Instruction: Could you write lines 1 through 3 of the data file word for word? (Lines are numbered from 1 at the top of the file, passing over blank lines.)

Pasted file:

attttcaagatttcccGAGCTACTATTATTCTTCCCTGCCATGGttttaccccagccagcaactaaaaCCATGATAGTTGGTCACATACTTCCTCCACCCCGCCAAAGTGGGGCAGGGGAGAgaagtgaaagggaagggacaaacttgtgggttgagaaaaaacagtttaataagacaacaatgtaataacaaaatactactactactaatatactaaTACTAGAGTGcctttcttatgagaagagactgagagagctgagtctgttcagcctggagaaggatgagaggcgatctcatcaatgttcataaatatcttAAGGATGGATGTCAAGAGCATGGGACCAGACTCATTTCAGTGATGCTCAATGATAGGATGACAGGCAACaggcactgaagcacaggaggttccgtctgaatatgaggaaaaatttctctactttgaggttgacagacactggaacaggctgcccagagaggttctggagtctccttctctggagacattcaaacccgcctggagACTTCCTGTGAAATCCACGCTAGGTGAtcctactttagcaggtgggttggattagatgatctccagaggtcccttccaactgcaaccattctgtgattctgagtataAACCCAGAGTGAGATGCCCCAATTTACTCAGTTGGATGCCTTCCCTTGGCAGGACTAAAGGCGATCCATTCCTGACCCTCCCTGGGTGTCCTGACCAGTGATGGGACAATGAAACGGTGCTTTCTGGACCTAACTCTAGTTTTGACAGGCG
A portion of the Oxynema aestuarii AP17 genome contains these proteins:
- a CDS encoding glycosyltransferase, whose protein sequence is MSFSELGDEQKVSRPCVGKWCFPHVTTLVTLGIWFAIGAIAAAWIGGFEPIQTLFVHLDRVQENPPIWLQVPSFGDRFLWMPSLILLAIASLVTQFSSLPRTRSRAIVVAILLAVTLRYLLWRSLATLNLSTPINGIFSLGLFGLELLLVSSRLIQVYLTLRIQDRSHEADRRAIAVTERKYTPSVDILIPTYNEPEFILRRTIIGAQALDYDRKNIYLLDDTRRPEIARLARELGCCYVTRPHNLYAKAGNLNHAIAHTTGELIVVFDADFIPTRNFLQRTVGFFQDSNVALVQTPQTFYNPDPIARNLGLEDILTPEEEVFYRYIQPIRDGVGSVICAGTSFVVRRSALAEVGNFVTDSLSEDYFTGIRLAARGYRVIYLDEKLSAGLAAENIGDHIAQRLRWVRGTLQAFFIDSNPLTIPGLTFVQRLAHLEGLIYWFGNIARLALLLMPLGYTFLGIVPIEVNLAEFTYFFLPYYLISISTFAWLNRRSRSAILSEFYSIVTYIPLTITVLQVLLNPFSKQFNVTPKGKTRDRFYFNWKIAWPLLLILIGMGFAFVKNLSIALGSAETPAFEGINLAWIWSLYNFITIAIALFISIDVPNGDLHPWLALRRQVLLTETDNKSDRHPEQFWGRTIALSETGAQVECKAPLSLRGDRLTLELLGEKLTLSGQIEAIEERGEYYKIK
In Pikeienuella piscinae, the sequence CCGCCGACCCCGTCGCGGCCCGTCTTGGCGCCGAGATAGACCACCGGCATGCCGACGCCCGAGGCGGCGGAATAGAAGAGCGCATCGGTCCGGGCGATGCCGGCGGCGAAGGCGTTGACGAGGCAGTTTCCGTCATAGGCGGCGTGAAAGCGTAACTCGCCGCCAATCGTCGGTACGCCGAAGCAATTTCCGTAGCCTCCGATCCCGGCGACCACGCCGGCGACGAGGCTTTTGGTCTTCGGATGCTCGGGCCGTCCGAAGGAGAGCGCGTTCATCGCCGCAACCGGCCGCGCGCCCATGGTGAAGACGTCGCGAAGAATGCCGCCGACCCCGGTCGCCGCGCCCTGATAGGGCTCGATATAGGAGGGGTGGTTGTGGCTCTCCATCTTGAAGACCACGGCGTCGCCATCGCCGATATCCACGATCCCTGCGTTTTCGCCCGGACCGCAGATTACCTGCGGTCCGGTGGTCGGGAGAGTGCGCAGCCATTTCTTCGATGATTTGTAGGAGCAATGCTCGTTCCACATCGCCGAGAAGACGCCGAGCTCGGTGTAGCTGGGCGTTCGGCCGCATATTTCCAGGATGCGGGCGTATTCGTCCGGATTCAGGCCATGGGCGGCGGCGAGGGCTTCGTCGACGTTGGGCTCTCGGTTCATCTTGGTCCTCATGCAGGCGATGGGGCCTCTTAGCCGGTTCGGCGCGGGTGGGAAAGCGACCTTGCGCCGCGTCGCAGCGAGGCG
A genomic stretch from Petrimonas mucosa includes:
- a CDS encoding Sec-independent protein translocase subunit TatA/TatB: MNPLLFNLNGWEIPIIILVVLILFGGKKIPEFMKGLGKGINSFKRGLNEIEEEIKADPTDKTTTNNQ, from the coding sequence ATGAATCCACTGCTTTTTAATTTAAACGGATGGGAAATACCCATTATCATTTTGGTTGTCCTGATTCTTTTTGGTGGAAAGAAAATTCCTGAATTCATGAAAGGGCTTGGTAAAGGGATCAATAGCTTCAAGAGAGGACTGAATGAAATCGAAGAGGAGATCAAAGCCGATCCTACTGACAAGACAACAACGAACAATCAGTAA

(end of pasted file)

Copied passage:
attttcaagatttcccGAGCTACTATTATTCTTCCCTGCCATGGttttaccccagccagcaactaaaaCCATGATAGTTGGTCACATACTTCCTCCACCCCGCCAAAGTGGGGCAGGGGAGAgaagtgaaagggaagggacaaacttgtgggttgagaaaaaacagtttaataagacaacaatgtaataacaaaatactactactactaatatactaaTACTAGAGTGcctttcttatgagaagagactgagagagctgagtctgttcagcctggagaaggatgagaggcgatctcatcaatgttcataaatatcttAAGGATGGATGTCAAGAGCATGGGACCAGACTCATTTCAGTGATGCTCAATGATAGGATGACAGGCAACaggcactgaagcacaggaggttccgtctgaatatgaggaaaaatttctctactttgaggttgacagacactggaacaggctgcccagagaggttctggagtctccttctctggagacattcaaacccgcctggagACTTCCTGTGAAATCCACGCTAGGTGAtcctactttagcaggtgggttggattagatgatctccagaggtcccttccaactgcaaccattctgtgattctgagtataAACCCAGAGTGAGATGCCCCAATTTACTCAGTTGGATGCCTTCCCTTGGCAGGACTAAAGGCGATCCATTCCTGACCCTCCCTGGGTGTCCTGACCAGTGATGGGACAATGAAACGGTGCTTTCTGGACCTAACTCTAGTTTTGACAGGCG
A portion of the Oxynema aestuarii AP17 genome contains these proteins:
- a CDS encoding glycosyltransferase, whose protein sequence is MSFSELGDEQKVSRPCVGKWCFPHVTTLVTLGIWFAIGAIAAAWIGGFEPIQTLFVHLDRVQENPPIWLQVPSFGDRFLWMPSLILLAIASLVTQFSSLPRTRSRAIVVAILLAVTLRYLLWRSLATLNLSTPINGIFSLGLFGLELLLVSSRLIQVYLTLRIQDRSHEADRRAIAVTERKYTPSVDILIPTYNEPEFILRRTIIGAQALDYDRKNIYLLDDTRRPEIARLARELGCCYVTRPHNLYAKAGNLNHAIAHTTGELIVVFDADFIPTRNFLQRTVGFFQDSNVALVQTPQTFYNPDPIARNLGLEDILTPEEEVFYRYIQPIRDGVGSVICAGTSFVVRRSALAEVGNFVTDSLSEDYFTGIRLAARGYRVIYLDEKLSAGLAAENIGDHIAQRLRWVRGTLQAFFIDSNPLTIPGLTFVQRLAHLEGLIYWFGNIARLALLLMPLGYTFLGIVPIEVNLAEFTYFFLPYYLISISTFAWLNRRSRSAILSEFYSIVTYIPLTITVLQVLLNPFSKQFNVTPKGKTRDRFYFNWKIAWPLLLILIGMGFAFVKNLSIALGSAETPAFEGINLAWIWSLYNFITIAIALFISIDVPNGDLHPWLALRRQVLLTETDNKSDRHPEQFWGRTIALSETGAQVECKAPLSLRGDRLTLELLGEKLTLSGQIEAIEERGEYYKIK